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About 1,000 feet down the beach from AFM headquarters sits the Hotel Casa Del Mar, erected in 1926 at the then-unheard-of sum of $2 million ($28 million today). Originally dubbed the Club Casa Del Mar, it was the grandest of the more than 200 exclusive beach clubs that dotted the coastline at the time.
Beach clubs — hedonistic playgrounds for elite Hollywood types in the last roaring days before the Great Depression — were a fad in those days. Casa Del Mar had 5,000 members, everyone from movie stars to socialites to wealthy businessmen, who would arrive in a grand procession of Rolls-Royces and colorful roadsters and tip a friendly doorman in gold epaulets as they made their way through the grand entrance on Ocean Avenue. Inside, they schmoozed while attending Sunday concerts in the grand ballroom, championship aquatic events in the heated, indoor swimming pool and barbecues on a members-only private beach.
Prohibition was the law of the land at the time, but booze — premium-label stuff smuggled in from Canada, not bathtub gin — was always plentiful at Casa Del Mar, as were illegal slot machines and late-night skinny-dipping in “The Plunge,” the pool’s nickname. (Local papers and cops always managed to look the other way.) The biggest stars of the day — Clara Bow, Charlie Chaplin, Norma Shearer and John Gilbert, a Greta Garbo paramour who failed to successfully transition to talkies — could be spotted there. Up-and-comers loved it too, including a young Joan Crawford (pictured at age 20).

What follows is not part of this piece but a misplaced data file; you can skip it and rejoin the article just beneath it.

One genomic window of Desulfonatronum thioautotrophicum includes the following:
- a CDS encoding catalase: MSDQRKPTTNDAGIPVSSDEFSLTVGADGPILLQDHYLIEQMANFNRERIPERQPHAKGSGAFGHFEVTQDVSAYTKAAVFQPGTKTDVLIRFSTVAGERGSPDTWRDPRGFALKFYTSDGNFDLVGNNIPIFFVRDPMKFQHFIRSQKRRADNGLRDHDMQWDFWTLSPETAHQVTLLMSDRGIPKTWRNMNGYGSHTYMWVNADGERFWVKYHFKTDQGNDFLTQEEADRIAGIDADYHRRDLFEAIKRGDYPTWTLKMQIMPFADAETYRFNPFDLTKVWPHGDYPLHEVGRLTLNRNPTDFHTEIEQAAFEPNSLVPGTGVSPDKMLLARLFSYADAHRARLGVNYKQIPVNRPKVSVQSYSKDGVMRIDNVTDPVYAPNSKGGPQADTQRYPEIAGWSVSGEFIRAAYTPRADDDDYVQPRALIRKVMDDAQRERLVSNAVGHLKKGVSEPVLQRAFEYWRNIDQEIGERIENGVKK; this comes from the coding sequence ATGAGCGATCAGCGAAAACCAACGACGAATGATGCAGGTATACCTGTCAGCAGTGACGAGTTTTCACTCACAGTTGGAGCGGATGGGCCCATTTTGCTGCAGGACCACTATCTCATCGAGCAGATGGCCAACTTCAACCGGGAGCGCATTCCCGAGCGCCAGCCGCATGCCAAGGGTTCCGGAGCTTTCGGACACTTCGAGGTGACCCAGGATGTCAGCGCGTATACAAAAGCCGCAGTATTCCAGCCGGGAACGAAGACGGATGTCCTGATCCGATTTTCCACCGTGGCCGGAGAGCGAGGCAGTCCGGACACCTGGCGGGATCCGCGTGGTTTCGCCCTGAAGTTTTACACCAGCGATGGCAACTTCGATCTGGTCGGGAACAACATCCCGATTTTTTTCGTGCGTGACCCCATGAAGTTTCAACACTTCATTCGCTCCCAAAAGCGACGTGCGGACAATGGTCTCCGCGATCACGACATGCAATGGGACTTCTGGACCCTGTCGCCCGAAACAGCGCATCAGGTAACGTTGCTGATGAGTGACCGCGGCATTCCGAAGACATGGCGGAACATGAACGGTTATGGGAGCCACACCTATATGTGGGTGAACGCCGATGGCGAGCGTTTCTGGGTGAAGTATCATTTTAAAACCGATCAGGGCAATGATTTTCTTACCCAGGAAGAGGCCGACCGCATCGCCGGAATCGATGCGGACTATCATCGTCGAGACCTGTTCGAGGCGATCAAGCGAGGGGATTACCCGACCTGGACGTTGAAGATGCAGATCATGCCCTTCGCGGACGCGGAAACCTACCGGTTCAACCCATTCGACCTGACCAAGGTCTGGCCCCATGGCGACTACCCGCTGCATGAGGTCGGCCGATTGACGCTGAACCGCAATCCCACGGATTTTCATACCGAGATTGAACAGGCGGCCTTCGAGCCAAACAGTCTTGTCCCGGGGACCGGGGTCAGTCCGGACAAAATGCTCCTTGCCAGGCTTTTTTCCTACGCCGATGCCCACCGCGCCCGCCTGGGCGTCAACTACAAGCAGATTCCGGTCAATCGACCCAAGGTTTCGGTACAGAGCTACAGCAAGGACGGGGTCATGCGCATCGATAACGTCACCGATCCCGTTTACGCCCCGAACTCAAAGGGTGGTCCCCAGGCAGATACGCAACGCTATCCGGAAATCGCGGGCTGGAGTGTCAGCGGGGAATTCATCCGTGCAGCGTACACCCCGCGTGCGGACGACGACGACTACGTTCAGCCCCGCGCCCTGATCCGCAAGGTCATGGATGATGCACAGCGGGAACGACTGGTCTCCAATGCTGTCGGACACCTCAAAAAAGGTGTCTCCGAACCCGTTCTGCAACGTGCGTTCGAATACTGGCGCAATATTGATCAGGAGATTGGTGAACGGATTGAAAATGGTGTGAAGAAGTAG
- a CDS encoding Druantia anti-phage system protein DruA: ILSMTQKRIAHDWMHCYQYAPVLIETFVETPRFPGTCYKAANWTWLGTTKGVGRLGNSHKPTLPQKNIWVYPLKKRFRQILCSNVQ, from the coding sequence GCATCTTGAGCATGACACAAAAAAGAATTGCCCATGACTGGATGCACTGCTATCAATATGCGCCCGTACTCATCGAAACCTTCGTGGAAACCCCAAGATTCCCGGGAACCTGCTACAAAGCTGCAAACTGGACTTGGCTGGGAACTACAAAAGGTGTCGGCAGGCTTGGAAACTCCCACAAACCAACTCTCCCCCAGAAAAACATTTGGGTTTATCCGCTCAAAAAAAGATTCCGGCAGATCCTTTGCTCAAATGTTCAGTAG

Somehow, Club Casa Del Mar made it through the Depression, but it was repurposed as a Navy base in World War II and never recovered. In 1999, it underwent a $60 million renovation and was reborn as the luxury hotel it is today.
This story first appeared in The Hollywood Reporter’s Nov. 2 daily issue at the American Film Market.
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